“Lieutenant Michael Turrell – my nephew”, said Helen slowly and word for word, as she had many thousands of times in her life.

The man lifted his eyes and looked at her with infinite compassion before he turned from the fresh-sown grass toward the naked black crosses.

“Come with me”, he said, “and I will show you where your son lies.”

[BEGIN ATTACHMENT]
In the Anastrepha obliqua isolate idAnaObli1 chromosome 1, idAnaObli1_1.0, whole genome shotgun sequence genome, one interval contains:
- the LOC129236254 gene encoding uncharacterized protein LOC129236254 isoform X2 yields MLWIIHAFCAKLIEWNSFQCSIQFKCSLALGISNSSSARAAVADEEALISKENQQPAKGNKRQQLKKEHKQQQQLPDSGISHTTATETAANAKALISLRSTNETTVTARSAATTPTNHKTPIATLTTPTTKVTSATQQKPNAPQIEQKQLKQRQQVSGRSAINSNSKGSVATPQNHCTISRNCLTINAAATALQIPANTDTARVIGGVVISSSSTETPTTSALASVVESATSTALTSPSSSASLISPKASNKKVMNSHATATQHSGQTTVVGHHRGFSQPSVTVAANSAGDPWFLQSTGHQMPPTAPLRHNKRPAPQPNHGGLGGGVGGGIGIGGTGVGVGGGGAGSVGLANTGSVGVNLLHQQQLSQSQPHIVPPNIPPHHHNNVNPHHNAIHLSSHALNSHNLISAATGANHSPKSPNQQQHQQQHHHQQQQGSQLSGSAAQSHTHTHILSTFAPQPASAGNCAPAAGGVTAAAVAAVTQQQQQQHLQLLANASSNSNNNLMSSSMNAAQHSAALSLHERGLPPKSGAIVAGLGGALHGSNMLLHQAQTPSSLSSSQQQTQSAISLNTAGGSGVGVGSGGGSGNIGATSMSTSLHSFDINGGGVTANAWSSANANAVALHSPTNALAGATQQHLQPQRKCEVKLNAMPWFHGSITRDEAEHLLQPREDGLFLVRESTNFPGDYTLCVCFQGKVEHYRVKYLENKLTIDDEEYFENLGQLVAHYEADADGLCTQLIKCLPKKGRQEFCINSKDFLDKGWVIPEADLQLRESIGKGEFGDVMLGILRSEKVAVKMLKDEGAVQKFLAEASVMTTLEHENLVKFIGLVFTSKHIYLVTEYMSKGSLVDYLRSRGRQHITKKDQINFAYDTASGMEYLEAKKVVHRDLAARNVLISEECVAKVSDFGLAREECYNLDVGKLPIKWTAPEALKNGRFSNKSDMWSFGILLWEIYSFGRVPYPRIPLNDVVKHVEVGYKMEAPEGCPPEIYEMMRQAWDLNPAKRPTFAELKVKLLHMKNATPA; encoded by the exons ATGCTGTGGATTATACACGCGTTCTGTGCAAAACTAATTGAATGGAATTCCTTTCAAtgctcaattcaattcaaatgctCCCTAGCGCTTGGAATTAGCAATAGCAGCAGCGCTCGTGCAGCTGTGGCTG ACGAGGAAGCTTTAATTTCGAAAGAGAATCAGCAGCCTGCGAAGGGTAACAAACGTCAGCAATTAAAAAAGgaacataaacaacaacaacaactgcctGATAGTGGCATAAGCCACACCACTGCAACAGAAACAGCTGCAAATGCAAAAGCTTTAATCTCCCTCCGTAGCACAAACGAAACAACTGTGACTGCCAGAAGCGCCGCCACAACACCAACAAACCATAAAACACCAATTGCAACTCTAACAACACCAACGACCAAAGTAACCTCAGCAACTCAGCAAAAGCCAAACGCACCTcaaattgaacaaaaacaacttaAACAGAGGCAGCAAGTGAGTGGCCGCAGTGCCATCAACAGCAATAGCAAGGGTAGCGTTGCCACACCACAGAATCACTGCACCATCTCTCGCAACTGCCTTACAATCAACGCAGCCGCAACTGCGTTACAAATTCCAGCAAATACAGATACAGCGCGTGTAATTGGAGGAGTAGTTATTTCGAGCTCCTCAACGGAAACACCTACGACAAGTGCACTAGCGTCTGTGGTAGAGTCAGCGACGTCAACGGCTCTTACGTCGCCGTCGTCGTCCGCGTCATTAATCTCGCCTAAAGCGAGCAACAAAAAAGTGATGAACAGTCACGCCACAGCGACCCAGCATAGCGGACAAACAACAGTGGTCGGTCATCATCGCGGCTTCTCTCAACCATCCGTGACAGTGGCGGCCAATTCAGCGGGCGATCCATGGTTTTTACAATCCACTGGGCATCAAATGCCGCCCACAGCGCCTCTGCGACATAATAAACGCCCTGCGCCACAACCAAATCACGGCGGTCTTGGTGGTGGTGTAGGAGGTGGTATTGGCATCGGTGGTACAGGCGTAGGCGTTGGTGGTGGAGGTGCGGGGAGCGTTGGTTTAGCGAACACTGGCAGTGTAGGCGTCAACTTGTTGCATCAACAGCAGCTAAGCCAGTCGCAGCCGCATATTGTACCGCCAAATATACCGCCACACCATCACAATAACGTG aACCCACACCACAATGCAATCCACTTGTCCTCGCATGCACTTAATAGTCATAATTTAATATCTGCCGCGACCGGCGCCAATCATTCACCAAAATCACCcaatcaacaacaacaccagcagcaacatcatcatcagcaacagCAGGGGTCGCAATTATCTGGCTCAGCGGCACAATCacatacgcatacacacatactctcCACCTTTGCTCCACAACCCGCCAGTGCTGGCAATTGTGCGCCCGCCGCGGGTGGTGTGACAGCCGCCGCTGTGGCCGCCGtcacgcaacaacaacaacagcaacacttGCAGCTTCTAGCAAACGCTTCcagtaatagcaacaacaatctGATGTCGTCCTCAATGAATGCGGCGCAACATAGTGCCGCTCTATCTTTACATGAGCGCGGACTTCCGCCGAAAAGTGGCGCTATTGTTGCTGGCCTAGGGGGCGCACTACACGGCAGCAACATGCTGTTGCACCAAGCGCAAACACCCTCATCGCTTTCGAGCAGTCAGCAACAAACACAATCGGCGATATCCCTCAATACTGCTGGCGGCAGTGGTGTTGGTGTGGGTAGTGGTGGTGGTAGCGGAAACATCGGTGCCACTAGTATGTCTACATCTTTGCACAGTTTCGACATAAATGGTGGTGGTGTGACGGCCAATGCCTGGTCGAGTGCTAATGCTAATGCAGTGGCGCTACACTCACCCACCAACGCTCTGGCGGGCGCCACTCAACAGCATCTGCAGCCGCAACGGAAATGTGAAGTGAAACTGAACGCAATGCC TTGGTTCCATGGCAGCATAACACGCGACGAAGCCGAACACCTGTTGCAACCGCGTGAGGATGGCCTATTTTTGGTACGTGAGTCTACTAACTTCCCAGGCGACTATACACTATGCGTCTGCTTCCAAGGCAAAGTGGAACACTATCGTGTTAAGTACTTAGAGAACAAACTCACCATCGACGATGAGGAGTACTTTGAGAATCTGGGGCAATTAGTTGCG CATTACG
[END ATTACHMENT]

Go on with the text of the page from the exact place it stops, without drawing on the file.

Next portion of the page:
When Helen left the Cemetery she turned for a last look. In the distance she saw the man bending over his young plants; and she went away, supposing him to be the gardener.

One ring to rule us all – does Tolkien matter?

The world was young, the mountains green,
No stain yet on the Moon was seen,
No words were laid on stream or stone,
When Durin woke and walked alone.

The Song of Durin, JRR Tolkien

In Innovation, the final installment of Peter Ackroyd’s entertaining and informative History of England, he writes: